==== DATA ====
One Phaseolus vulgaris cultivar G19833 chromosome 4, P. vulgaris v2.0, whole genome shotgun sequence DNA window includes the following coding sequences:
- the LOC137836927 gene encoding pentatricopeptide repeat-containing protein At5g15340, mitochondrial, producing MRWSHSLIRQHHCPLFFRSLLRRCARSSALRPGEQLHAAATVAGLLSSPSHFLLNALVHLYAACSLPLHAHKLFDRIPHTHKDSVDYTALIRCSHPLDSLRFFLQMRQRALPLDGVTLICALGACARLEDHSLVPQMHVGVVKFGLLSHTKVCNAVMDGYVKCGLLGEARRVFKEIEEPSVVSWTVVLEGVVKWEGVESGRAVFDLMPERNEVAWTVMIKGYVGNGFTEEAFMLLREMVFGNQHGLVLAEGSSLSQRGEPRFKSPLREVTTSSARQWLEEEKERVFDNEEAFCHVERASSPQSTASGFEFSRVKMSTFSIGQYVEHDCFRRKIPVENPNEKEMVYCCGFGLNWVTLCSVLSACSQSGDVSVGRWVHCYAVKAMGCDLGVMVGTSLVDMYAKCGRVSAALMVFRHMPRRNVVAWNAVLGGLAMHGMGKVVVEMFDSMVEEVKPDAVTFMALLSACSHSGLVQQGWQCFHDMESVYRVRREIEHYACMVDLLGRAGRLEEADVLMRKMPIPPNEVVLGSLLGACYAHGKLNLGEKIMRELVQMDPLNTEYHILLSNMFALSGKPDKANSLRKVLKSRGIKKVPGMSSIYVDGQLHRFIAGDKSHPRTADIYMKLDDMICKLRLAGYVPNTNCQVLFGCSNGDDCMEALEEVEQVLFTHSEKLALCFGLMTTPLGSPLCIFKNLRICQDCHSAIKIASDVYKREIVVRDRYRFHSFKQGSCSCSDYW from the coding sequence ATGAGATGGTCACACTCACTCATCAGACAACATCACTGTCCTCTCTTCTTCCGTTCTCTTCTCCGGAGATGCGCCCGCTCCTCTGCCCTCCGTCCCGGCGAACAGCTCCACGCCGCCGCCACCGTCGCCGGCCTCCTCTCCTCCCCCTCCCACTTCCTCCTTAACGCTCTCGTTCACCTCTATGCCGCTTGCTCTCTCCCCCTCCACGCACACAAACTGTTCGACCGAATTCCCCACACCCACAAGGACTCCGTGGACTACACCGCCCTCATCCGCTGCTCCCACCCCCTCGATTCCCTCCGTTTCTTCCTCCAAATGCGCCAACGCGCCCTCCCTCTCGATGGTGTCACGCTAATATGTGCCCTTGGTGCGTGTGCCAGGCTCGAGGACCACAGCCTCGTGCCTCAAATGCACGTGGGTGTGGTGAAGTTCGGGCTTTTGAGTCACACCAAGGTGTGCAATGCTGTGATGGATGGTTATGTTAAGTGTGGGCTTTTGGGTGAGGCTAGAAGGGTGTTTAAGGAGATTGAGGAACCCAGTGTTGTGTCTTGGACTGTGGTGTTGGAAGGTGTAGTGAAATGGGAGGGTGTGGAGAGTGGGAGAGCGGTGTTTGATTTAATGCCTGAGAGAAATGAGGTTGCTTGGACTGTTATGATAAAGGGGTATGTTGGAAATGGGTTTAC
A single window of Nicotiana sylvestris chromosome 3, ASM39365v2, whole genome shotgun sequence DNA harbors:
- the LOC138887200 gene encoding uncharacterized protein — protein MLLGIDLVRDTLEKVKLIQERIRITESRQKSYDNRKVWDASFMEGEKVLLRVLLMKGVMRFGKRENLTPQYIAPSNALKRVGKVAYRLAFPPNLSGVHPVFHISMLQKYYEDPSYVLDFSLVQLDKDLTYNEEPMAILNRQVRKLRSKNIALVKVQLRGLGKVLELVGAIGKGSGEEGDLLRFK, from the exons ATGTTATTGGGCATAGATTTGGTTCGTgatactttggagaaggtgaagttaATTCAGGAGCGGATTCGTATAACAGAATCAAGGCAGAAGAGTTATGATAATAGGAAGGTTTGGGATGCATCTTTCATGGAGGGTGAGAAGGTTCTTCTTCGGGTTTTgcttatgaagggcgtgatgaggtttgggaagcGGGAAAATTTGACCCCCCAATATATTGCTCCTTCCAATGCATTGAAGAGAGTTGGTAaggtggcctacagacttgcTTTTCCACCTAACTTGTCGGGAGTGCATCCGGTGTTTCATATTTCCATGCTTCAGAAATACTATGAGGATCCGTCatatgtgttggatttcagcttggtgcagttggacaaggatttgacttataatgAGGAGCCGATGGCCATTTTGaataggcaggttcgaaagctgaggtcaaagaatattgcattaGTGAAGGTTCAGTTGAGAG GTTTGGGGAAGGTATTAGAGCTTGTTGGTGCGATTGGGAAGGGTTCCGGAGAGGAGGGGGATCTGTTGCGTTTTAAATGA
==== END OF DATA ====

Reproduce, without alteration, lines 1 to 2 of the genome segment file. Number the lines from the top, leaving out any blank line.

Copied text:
One Phaseolus vulgaris cultivar G19833 chromosome 4, P. vulgaris v2.0, whole genome shotgun sequence DNA window includes the following coding sequences:
- the LOC137836927 gene encoding pentatricopeptide repeat-containing protein At5g15340, mitochondrial, producing MRWSHSLIRQHHCPLFFRSLLRRCARSSALRPGEQLHAAATVAGLLSSPSHFLLNALVHLYAACSLPLHAHKLFDRIPHTHKDSVDYTALIRCSHPLDSLRFFLQMRQRALPLDGVTLICALGACARLEDHSLVPQMHVGVVKFGLLSHTKVCNAVMDGYVKCGLLGEARRVFKEIEEPSVVSWTVVLEGVVKWEGVESGRAVFDLMPERNEVAWTVMIKGYVGNGFTEEAFMLLREMVFGNQHGLVLAEGSSLSQRGEPRFKSPLREVTTSSARQWLEEEKERVFDNEEAFCHVERASSPQSTASGFEFSRVKMSTFSIGQYVEHDCFRRKIPVENPNEKEMVYCCGFGLNWVTLCSVLSACSQSGDVSVGRWVHCYAVKAMGCDLGVMVGTSLVDMYAKCGRVSAALMVFRHMPRRNVVAWNAVLGGLAMHGMGKVVVEMFDSMVEEVKPDAVTFMALLSACSHSGLVQQGWQCFHDMESVYRVRREIEHYACMVDLLGRAGRLEEADVLMRKMPIPPNEVVLGSLLGACYAHGKLNLGEKIMRELVQMDPLNTEYHILLSNMFALSGKPDKANSLRKVLKSRGIKKVPGMSSIYVDGQLHRFIAGDKSHPRTADIYMKLDDMICKLRLAGYVPNTNCQVLFGCSNGDDCMEALEEVEQVLFTHSEKLALCFGLMTTPLGSPLCIFKNLRICQDCHSAIKIASDVYKREIVVRDRYRFHSFKQGSCSCSDYW from the coding sequence ATGAGATGGTCACACTCACTCATCAGACAACATCACTGTCCTCTCTTCTTCCGTTCTCTTCTCCGGAGATGCGCCCGCTCCTCTGCCCTCCGTCCCGGCGAACAGCTCCACGCCGCCGCCACCGTCGCCGGCCTCCTCTCCTCCCCCTCCCACTTCCTCCTTAACGCTCTCGTTCACCTCTATGCCGCTTGCTCTCTCCCCCTCCACGCACACAAACTGTTCGACCGAATTCCCCACACCCACAAGGACTCCGTGGACTACACCGCCCTCATCCGCTGCTCCCACCCCCTCGATTCCCTCCGTTTCTTCCTCCAAATGCGCCAACGCGCCCTCCCTCTCGATGGTGTCACGCTAATATGTGCCCTTGGTGCGTGTGCCAGGCTCGAGGACCACAGCCTCGTGCCTCAAATGCACGTGGGTGTGGTGAAGTTCGGGCTTTTGAGTCACACCAAGGTGTGCAATGCTGTGATGGATGGTTATGTTAAGTGTGGGCTTTTGGGTGAGGCTAGAAGGGTGTTTAAGGAGATTGAGGAACCCAGTGTTGTGTCTTGGACTGTGGTGTTGGAAGGTGTAGTGAAATGGGAGGGTGTGGAGAGTGGGAGAGCGGTGTTTGATTTAATGCCTGAGAGAAATGAGGTTGCTTGGACTGTTATGATAAAGGGGTATGTTGGAAATGGGTTTAC